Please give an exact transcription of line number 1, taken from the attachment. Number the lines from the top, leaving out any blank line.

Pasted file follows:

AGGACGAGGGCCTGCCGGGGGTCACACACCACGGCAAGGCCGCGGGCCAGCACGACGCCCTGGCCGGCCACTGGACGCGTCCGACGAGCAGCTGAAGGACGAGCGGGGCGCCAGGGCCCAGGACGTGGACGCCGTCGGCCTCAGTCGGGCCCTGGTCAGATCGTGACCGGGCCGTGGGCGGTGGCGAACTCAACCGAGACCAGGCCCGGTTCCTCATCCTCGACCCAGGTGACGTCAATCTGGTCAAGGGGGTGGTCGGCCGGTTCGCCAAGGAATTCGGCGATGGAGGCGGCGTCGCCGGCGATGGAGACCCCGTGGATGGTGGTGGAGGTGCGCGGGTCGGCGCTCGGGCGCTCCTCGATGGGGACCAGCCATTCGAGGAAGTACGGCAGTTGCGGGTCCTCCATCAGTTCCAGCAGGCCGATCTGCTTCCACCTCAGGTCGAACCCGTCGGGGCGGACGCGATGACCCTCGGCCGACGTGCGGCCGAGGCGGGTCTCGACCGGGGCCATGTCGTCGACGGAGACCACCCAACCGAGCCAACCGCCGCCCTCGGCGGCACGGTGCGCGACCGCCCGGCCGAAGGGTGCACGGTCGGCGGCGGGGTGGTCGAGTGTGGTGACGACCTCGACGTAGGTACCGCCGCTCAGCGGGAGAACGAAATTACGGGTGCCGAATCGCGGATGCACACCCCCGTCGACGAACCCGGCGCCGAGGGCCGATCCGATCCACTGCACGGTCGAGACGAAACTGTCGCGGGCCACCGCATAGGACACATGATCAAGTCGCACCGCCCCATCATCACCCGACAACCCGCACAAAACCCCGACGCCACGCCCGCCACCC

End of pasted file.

AGGACGAGGGCCTGCCGGGGGTCACACACCACGGCAAGGCCGCGGGCCAGCACGACGCCCTGGCCGGCCACTGGACGCGTCCGACGAGCAGCTGAAGGACGAGCGGGGCGCCAGGGCCCAGGACGTGGACGCCGTCGGCCTCAGTCGGGCCCTGGTCAGATCGTGACCGGGCCGTGGGCGGTGGCGAACTCAACCGAGACCAGGCCCGGTTCCTCATCCTCGACCCAGGTGACGTCAATCTGGTCAAGGGGGTGGTCGGCCGGTTCGCCAAGGAATTCGGCGATGGAGGCGGCGTCGCCGGCGATGGAGACCCCGTGGATGGTGGTGGAGGTGCGCGGGTCGGCGCTCGGGCGCTCCTCGATGGGGACCAGCCATTCGAGGAAGTACGGCAGTTGCGGGTCCTCCATCAGTTCCAGCAGGCCGATCTGCTTCCACCTCAGGTCGAACCCGTCGGGGCGGACGCGATGACCCTCGGCCGACGTGCGGCCGAGGCGGGTCTCGACCGGGGCCATGTCGTCGACGGAGACCACCCAACCGAGCCAACCGCCGCCCTCGGCGGCACGGTGCGCGACCGCCCGGCCGAAGGGTGCACGGTCGGCGGCGGGGTGGTCGAGTGTGGTGACGACCTCGACGTAGGTACCGCCGCTCAGCGGGAGAACGAAATTACGGGTGCCGAATCGCGGATGCACACCCCCGTCGACGAACCCGGCGCCGAGGGCCGATCCGATCCACTGCACGGTCGAGACGAAACTGTCGCGGGCCACCGCATAGGACACATGATCAAGTCGCACCGCCCCATCATCACCCGACAACCCGCACAAAACCCCGACGCCACGCCCGCCACCC